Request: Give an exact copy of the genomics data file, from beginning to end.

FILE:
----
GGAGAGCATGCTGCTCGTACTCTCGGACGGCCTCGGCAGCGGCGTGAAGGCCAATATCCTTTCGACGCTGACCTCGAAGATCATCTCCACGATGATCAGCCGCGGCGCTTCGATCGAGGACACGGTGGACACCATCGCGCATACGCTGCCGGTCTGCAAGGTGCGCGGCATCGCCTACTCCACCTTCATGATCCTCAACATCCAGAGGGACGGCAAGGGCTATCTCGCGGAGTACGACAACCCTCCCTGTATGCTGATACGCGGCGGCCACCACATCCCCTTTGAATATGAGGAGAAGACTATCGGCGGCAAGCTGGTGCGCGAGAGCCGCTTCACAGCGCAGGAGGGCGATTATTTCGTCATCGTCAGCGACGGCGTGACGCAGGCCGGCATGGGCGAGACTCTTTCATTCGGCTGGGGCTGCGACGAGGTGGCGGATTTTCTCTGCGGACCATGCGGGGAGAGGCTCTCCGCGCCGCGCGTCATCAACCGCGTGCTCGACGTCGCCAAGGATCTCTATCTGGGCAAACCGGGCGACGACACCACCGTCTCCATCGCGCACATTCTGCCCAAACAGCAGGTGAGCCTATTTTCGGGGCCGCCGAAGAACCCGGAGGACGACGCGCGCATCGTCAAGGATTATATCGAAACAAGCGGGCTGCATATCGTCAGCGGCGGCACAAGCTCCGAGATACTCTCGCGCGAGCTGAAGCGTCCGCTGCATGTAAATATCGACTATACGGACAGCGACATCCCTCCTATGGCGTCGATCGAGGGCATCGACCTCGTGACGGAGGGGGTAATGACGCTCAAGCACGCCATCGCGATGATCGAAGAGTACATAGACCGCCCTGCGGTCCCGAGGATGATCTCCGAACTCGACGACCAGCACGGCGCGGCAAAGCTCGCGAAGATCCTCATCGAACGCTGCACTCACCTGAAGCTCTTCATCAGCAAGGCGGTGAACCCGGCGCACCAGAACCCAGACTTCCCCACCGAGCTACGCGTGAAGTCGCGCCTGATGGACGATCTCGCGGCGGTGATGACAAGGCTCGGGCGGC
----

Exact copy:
GGAGAGCATGCTGCTCGTACTCTCGGACGGCCTCGGCAGCGGCGTGAAGGCCAATATCCTTTCGACGCTGACCTCGAAGATCATCTCCACGATGATCAGCCGCGGCGCTTCGATCGAGGACACGGTGGACACCATCGCGCATACGCTGCCGGTCTGCAAGGTGCGCGGCATCGCCTACTCCACCTTCATGATCCTCAACATCCAGAGGGACGGCAAGGGCTATCTCGCGGAGTACGACAACCCTCCCTGTATGCTGATACGCGGCGGCCACCACATCCCCTTTGAATATGAGGAGAAGACTATCGGCGGCAAGCTGGTGCGCGAGAGCCGCTTCACAGCGCAGGAGGGCGATTATTTCGTCATCGTCAGCGACGGCGTGACGCAGGCCGGCATGGGCGAGACTCTTTCATTCGGCTGGGGCTGCGACGAGGTGGCGGATTTTCTCTGCGGACCATGCGGGGAGAGGCTCTCCGCGCCGCGCGTCATCAACCGCGTGCTCGACGTCGCCAAGGATCTCTATCTGGGCAAACCGGGCGACGACACCACCGTCTCCATCGCGCACATTCTGCCCAAACAGCAGGTGAGCCTATTTTCGGGGCCGCCGAAGAACCCGGAGGACGACGCGCGCATCGTCAAGGATTATATCGAAACAAGCGGGCTGCATATCGTCAGCGGCGGCACAAGCTCCGAGATACTCTCGCGCGAGCTGAAGCGTCCGCTGCATGTAAATATCGACTATACGGACAGCGACATCCCTCCTATGGCGTCGATCGAGGGCATCGACCTCGTGACGGAGGGGGTAATGACGCTCAAGCACGCCATCGCGATGATCGAAGAGTACATAGACCGCCCTGCGGTCCCGAGGATGATCTCCGAACTCGACGACCAGCACGGCGCGGCAAAGCTCGCGAAGATCCTCATCGAACGCTGCACTCACCTGAAGCTCTTCATCAGCAAGGCGGTGAACCCGGCGCACCAGAACCCAGACTTCCCCACCGAGCTACGCGTGAAGTCGCGCCTGATGGACGATCTCGCGGCGGTGATGACAAGGCTCGGGCGGC